Canadian marijuana activist to begin collecting signatures for B.C. pot proposal


Could cannabis legalization and regulation be coming to Canada? At least one activist says yes, and claims now is the time to push for it.
Canadian cannabis activist Dana Larsen has received the okay from the British Columbia officials to begin collecting signatures for a ballot initiative that would prevent police from enforcing marijuana laws – effectively legalizing the plant.

Larsen’s petition was finalized yesterday, giving Larsen and his group about two months to get organized before they can begin taking signatures September 9. In order for the proposal to be considered, Larsen has to collect signatures from about 400,000 people including ten percent of registered voters in each of B.C.’s 85 voting districts.
Larsen feels strongly that the measure would pass if put before voters.
“We’ve got a pretty good shot at it, I think, but it’s very challenging,” Larsen told the Vancouver Sun earlier this week. “What I am confident about is that if we get on the ballot, we will win a resounding majority in a referendum. We have incredible public support for this.”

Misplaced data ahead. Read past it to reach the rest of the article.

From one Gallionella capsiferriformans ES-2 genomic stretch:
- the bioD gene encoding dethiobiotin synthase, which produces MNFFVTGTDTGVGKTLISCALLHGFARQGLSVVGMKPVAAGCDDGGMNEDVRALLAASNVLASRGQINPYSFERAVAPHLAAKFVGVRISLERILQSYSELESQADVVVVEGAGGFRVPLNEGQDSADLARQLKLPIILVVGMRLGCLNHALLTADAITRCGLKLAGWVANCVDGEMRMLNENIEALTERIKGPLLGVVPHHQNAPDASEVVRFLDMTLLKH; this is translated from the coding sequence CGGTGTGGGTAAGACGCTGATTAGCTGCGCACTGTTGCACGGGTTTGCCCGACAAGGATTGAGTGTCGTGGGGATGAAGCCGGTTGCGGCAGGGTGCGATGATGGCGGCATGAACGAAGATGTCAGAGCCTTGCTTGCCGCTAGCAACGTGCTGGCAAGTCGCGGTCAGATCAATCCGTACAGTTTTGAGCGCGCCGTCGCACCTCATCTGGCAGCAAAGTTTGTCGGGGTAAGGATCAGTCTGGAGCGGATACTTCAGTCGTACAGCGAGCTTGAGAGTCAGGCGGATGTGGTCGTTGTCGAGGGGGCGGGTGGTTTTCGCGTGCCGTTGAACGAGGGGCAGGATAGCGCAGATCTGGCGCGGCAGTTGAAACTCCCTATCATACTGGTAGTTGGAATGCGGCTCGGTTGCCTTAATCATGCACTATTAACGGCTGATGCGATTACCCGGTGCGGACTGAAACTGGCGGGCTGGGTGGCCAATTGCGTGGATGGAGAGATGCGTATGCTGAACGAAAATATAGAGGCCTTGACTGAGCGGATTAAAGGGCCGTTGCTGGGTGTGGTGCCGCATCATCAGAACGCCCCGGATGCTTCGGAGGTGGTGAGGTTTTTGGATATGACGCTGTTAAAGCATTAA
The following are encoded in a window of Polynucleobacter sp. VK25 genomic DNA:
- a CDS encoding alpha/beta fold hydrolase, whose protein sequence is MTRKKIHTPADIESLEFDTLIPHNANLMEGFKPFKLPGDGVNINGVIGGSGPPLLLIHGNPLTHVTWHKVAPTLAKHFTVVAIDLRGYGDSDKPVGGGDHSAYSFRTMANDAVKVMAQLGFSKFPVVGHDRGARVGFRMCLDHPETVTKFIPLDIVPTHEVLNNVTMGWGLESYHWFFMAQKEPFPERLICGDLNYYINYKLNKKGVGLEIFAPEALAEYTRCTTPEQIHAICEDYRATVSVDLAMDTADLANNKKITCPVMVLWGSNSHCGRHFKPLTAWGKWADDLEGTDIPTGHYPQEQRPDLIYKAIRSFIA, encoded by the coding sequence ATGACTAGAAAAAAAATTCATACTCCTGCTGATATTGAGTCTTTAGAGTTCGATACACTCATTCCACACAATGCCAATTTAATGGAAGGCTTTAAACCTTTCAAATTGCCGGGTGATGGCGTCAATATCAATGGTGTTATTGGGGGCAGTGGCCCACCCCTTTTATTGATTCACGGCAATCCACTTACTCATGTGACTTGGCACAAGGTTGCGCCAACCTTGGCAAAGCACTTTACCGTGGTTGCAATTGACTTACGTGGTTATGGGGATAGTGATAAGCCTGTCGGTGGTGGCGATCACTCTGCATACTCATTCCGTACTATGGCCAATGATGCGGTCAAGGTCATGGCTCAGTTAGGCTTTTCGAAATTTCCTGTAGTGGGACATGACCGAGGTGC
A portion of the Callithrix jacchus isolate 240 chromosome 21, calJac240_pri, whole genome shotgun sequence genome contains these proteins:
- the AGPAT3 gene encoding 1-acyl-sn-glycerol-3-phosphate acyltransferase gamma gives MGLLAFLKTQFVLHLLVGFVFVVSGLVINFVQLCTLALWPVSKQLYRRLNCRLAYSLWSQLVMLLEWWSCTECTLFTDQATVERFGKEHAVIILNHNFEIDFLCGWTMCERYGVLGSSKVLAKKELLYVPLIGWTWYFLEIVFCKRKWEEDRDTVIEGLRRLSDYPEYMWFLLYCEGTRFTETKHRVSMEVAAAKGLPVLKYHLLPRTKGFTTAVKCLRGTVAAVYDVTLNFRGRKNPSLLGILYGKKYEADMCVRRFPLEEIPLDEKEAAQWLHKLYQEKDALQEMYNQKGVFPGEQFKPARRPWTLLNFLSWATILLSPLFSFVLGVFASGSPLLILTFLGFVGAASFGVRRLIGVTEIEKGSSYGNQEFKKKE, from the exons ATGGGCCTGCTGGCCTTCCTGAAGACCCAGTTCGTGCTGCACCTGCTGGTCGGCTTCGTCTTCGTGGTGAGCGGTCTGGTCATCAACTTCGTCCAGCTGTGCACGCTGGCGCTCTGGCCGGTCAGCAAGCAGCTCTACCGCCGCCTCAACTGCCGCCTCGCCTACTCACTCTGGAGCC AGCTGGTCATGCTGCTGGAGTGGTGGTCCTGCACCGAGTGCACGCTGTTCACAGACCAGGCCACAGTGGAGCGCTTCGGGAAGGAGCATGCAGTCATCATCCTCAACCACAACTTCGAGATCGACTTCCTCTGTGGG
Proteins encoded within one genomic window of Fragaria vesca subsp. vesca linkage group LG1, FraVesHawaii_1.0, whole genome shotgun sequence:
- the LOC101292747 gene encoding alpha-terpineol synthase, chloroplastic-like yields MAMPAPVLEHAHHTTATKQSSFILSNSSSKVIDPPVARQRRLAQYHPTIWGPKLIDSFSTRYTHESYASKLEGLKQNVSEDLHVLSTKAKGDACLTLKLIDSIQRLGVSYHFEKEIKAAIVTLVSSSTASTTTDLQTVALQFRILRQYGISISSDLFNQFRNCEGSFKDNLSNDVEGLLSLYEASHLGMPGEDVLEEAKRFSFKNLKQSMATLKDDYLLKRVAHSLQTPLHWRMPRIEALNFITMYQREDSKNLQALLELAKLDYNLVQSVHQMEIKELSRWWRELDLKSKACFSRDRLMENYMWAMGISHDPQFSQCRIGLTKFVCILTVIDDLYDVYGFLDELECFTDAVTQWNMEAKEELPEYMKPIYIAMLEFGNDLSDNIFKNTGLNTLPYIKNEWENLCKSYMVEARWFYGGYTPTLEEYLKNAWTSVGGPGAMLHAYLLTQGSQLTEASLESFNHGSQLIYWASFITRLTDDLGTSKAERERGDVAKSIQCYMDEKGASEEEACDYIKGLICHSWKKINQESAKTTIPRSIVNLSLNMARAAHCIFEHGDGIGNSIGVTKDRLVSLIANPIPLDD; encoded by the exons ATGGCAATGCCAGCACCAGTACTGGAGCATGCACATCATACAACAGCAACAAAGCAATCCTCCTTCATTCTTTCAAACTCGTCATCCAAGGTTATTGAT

Interestingly, the petition would not be legally binding. Still, Larsen says he hopes that it would send a strong message to elected officials that cannabis reform is something they need to address. If enough signatures are collected, the petition heads to a legislative committee who decides what actions to take. They can either send the petition to the entire legislature to be considered or they could ask for a province-wide election. If passed by voters, the referendum would then be sent back to the legislature who could either pass it, amend it, or kill it outright.
It’s very challenging for a government to refuse to go along with a referendum, which is the ultimate voice of the people. It would be very undemocratic and unpopular,” Larsen said.
According to the Sun, cannabis legalization has been gaining steam in recent years with several prominent Canadian politicians calling for major changes in how that country handles the plant. Included in that list are former Premiers Mike Harcourt and Ujjal Dosanjh as well as numerous B.C. Mayors and former attorneys general.
But there is obviously still some holdout. B.C. Justice Minister Suzanne Anton stressed that marijuana policy is a federal issue in Canada, and that any real changes would have to be made at that level: “This is a Canadian federal law, and we don’t have any intention of getting involved in it.”